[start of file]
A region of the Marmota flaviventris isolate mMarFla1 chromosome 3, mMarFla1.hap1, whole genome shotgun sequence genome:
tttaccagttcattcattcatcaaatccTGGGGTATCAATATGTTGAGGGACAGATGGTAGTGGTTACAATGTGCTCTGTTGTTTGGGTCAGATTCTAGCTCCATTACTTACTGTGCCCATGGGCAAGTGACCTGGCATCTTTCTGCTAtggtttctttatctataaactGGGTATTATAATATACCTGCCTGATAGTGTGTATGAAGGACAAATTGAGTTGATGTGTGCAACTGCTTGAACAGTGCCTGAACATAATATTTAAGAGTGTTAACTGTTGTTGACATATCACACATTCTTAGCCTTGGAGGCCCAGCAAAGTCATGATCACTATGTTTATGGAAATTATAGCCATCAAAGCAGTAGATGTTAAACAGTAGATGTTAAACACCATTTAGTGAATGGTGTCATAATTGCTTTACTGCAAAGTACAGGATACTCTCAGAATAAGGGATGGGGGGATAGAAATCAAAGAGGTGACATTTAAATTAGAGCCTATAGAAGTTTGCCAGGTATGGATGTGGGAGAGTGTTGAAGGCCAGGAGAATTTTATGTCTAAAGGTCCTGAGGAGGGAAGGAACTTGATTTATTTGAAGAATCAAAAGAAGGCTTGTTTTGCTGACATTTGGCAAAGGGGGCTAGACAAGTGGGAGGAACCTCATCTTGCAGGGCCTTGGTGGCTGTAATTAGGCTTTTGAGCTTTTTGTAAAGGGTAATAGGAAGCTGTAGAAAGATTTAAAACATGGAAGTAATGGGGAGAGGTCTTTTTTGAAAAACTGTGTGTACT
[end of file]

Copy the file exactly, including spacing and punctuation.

A region of the Marmota flaviventris isolate mMarFla1 chromosome 3, mMarFla1.hap1, whole genome shotgun sequence genome:
tttaccagttcattcattcatcaaatccTGGGGTATCAATATGTTGAGGGACAGATGGTAGTGGTTACAATGTGCTCTGTTGTTTGGGTCAGATTCTAGCTCCATTACTTACTGTGCCCATGGGCAAGTGACCTGGCATCTTTCTGCTAtggtttctttatctataaactGGGTATTATAATATACCTGCCTGATAGTGTGTATGAAGGACAAATTGAGTTGATGTGTGCAACTGCTTGAACAGTGCCTGAACATAATATTTAAGAGTGTTAACTGTTGTTGACATATCACACATTCTTAGCCTTGGAGGCCCAGCAAAGTCATGATCACTATGTTTATGGAAATTATAGCCATCAAAGCAGTAGATGTTAAACAGTAGATGTTAAACACCATTTAGTGAATGGTGTCATAATTGCTTTACTGCAAAGTACAGGATACTCTCAGAATAAGGGATGGGGGGATAGAAATCAAAGAGGTGACATTTAAATTAGAGCCTATAGAAGTTTGCCAGGTATGGATGTGGGAGAGTGTTGAAGGCCAGGAGAATTTTATGTCTAAAGGTCCTGAGGAGGGAAGGAACTTGATTTATTTGAAGAATCAAAAGAAGGCTTGTTTTGCTGACATTTGGCAAAGGGGGCTAGACAAGTGGGAGGAACCTCATCTTGCAGGGCCTTGGTGGCTGTAATTAGGCTTTTGAGCTTTTTGTAAAGGGTAATAGGAAGCTGTAGAAAGATTTAAAACATGGAAGTAATGGGGAGAGGTCTTTTTTGAAAAACTGTGTGTACT